I urge you, as leaders of the private sector, to join us in our campaign to forge a working partnership for recovery between business, labor, education, and government. Already, such a partnership is addressing the training needs of American workers. With the help of our Task Force on Private Sector Initiatives, thousands of working people at the community level have already made the shift from dead-end jobs and low-demand skills to the growth areas of high technology and the service economy.

There is so much more to be done. Together, we can claim this new world of technology and innovation for America and all of our people.

Now, I understand you may have some questions for me.

Moderator. Mr. President, first a question from Fritz Groupe, who is president of the Groupe Company.

The President. All right, Jack.

Heavy Industry in the U.S.

Q. Mr. President, you indicated in your address to us that we're seeing a trend towards the high tech and service industries, the information society. What role do you see the U.S. playing in heavy industry?

The President. Well, there's no question that this doesn't mean -- or possibility that this means that we're going to do away with those industries, or see if we can do without them. That would be impossible; they are still a strong base. But this transition we're going through does not so much mean the disappearance of, say, one of the smokestack industries. It means that high technology is moving in, even there.

Recently, visiting the automobile company that I mentioned in my remarks, I stood at an assembly line that once used to be lined with workers -- but the work was all being done by robots. In other words, we will still have the auto industry and the steel industry and all those things that go with it. We must have them. But they will not require the same number of workers they did before.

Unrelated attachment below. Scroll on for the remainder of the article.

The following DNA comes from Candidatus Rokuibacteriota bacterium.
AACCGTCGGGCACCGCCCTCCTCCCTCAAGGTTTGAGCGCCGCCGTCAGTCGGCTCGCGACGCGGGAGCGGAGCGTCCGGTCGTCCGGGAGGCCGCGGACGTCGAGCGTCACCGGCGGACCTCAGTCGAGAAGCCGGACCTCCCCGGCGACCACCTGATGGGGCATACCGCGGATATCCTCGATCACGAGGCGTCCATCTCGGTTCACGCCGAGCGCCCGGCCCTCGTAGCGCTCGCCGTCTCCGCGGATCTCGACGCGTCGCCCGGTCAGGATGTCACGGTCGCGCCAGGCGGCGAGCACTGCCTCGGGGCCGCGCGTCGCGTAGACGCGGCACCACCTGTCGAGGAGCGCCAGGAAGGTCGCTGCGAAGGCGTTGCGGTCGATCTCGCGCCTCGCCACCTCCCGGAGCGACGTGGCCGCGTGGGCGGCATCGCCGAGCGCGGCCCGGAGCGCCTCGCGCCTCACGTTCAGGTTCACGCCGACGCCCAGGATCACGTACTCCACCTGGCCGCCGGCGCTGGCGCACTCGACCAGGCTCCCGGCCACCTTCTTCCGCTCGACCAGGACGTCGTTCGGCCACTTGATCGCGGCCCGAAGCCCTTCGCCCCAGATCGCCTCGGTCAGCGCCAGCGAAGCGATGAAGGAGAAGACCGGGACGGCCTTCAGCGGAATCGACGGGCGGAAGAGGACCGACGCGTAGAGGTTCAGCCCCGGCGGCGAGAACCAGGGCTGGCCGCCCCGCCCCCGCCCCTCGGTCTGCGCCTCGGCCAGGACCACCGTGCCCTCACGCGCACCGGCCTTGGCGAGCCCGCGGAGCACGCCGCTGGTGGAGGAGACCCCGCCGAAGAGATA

Moderator. We have a question from Jiggs Davis, president of Baron Data Systems.

Reduction in Capital Gains Tax

Q. Lowering the capital gains tax has increased the formation of new businesses in the United States. What else can be done to really increase that formation and to increase business in the United States and to help compete in the world market?

The President. Well, we have already put some things in place. One of them is that third installment of the income tax [cut] that I mentioned. But in our tax program of 1981, we made great changes, as you know, in business tax, to make it more possible -- faster write-off, and so forth, for replacing plant and equipment. A number of things of that kind were done to have the same effect that the lowering of the capital gains tax has had. And that is the greater investment -- as a matter of fact, government is getting more revenue as a result of the reduction of that tax rate.

So, we have a number of tax proposals in there that are already in place. We're looking at other things of the same kind.

And the improvement that has been made in personal savings -- we're in the best situation in that, that we've been in since 1976. And that has added billions and tens of billions of dollars to the pool of private capital that is available for investment, so that when we can once get at the task of reducing these deficits, which we're going to do, but even with the deficits, there will still be money left for private investors, as well as to fund those government deficits.

Moderator. John Darden, president of Sands and Company.

Defense Spending